There is no differencing method that will reduce or mitigate that uncertainty.

    An uncertainty of (+/-)0.6 C is equivalent to an uncertainty of about (+/-)5.2 x 10^22 Joules in heat content of the first 200 m of ocean. The uncertainty is so large that the whole of AGW ocean heat content change is below the limits of uncertainty. It’s invisible.

    That won’t stop them getting a scary number to tout about, though.

    • What Pat said.

      And maybe a little more: Taking Data, and then Correcting it, is anathema to professional engineers. Your corrections could be wrong! The instrument said what it said. You cannot add information to the readings, and if you need a better instrument, buy one.

      Wow.

  8. A whole tenth of a degree. These guys are good!

    You know, according to the UAH chart, the year 1998, is one-tenth of a degree cooler than the “hottest year evah!”, the year 2016. This difference is described as being “within the margin of error” of the measuring instrument.

    That’s what one-tenth of a degree is, a very small number, which means a very small difference.

  9. It is all a joke but not really?

    We have some of the data But presumably lose a little bit more every year, lost and corrupted files.
    We have to interpret the data now knowing the failings of the old systems having tested said failings.

    What is not to like in the Mosherite adjusted world?
    Ask yourself how could you do it better?

    “Several bias correction schemes were tested. In order to objectively assess the performance of the schemes, four metrics were introduced and for each correction scheme and bias reduction factors were calculated. The scheme accounting for the depth bias and the thermal bias showed the best performance significantly reducing the original bias.”

    First up you either have a recognised actual bias or you don’t.
    You do not Have to make up bias correction schemes to get a result “you should get”

    That is called introducing a bias.

    Either there are four known biases. Or not.
    You cannot choose to use a combination of two and disregard the rest.
    Why stop at 0.1 C when you could remove the bias completely?

    Sarcasm.

    • Everything about it smells like Smoke and Mirrors.

      How can you “significantly reducing the original bias”? Isn’t this a methodology question not a bias question?

      And 0.1 C looks like a very suspicious figure for a world ocean. The error margin must be triple this figure at least.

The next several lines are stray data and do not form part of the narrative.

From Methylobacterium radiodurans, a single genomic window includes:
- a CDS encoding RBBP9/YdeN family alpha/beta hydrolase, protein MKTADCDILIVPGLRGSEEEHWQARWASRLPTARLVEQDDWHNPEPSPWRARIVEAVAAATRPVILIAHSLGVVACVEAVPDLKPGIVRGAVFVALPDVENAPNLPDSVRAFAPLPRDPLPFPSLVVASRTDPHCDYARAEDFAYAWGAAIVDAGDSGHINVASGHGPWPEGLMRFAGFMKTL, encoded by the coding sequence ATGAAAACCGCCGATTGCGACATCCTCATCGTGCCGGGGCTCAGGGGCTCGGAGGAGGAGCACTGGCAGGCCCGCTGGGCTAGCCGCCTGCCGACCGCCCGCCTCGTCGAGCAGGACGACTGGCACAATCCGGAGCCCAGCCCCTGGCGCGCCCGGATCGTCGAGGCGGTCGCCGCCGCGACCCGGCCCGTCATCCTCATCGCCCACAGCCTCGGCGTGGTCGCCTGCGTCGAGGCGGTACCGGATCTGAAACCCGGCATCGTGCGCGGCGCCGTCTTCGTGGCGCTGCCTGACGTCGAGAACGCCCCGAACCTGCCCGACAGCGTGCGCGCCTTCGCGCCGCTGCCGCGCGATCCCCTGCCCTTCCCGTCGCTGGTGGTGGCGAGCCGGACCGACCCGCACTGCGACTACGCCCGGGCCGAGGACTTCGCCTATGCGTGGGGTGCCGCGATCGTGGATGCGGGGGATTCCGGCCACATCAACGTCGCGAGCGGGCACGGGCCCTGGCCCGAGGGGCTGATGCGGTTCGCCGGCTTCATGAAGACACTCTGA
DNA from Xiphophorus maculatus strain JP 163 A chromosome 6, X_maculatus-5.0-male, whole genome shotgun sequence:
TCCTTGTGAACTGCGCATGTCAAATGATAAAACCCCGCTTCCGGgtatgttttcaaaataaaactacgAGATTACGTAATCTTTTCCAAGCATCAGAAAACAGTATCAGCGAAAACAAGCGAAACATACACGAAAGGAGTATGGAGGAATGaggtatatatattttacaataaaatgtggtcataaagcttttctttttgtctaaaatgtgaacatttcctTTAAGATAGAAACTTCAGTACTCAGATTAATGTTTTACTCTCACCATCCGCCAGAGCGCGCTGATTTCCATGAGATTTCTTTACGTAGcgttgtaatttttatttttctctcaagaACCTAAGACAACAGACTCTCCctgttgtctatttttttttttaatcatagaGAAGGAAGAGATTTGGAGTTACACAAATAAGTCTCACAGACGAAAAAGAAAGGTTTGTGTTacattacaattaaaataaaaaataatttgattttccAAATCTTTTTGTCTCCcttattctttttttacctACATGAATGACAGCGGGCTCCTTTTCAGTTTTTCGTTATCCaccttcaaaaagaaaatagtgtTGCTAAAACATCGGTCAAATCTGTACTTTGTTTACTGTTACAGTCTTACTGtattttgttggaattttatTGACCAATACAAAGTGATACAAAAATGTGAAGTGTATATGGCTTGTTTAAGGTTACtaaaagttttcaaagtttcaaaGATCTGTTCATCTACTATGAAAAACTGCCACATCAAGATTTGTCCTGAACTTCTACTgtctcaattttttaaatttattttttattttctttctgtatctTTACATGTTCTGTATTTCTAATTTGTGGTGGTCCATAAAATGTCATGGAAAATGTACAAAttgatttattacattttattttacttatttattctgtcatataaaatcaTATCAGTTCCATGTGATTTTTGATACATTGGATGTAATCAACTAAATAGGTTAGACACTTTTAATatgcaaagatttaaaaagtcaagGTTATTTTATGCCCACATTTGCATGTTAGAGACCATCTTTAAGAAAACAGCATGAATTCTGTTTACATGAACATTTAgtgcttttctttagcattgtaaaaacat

10. Systematic?
    As in related to a ‘system’?

    Keeping in mind that the alleged temperature increases are within error bounds. Even if the ocean temperature equipment were installed in a laboratory environment; instead of the real world where biotics live, grow, cover and affect.

    Perhaps they meant systemic? But then, fixing systemic problems means identifying and correcting the error source.

    • Don’t confuse random measurement error with uncertainty. The uncertainty associated even with the Argo devices is more than the difference in temp that is being alleged. You can’t just wish that away using some statistical manipulation.

      • Absolutely! “adjusting” data to account for presumed bias in the measurements is not a correct way to account for the ‘problem’ unless a very thorough analysis of the means of taking the original data is made. And of course that is impossible with centuries old data.
        The only acceptable way to account is to add an appropriate amount to the uncertainty – ie plus or minus a larger number. This seldom make the analysis clearer but it is the honest thing to do.

  11. The only real data that is actual readings. Unfortunately, the trillions of readings required, from every depth below every square kilometre of the oceans vast surface, to gain an accurate measure of the ocean’s heat content at any one moment, is never going to happen – let alone repeating the measurements to catalogue the changes over decades.

    To compensate for agreed lack of data, scientists can amuse themselves to create an estimate of reality by writing computer programs (models) which function using a lot of assumed values for the multitude of variables involved in such a vast system.

    That is great as an academic exercise, but the results should never, ever, be allowed anywhere near organisations with responsibility for determining public policies that involve economic ramifications resulting from the decided policies.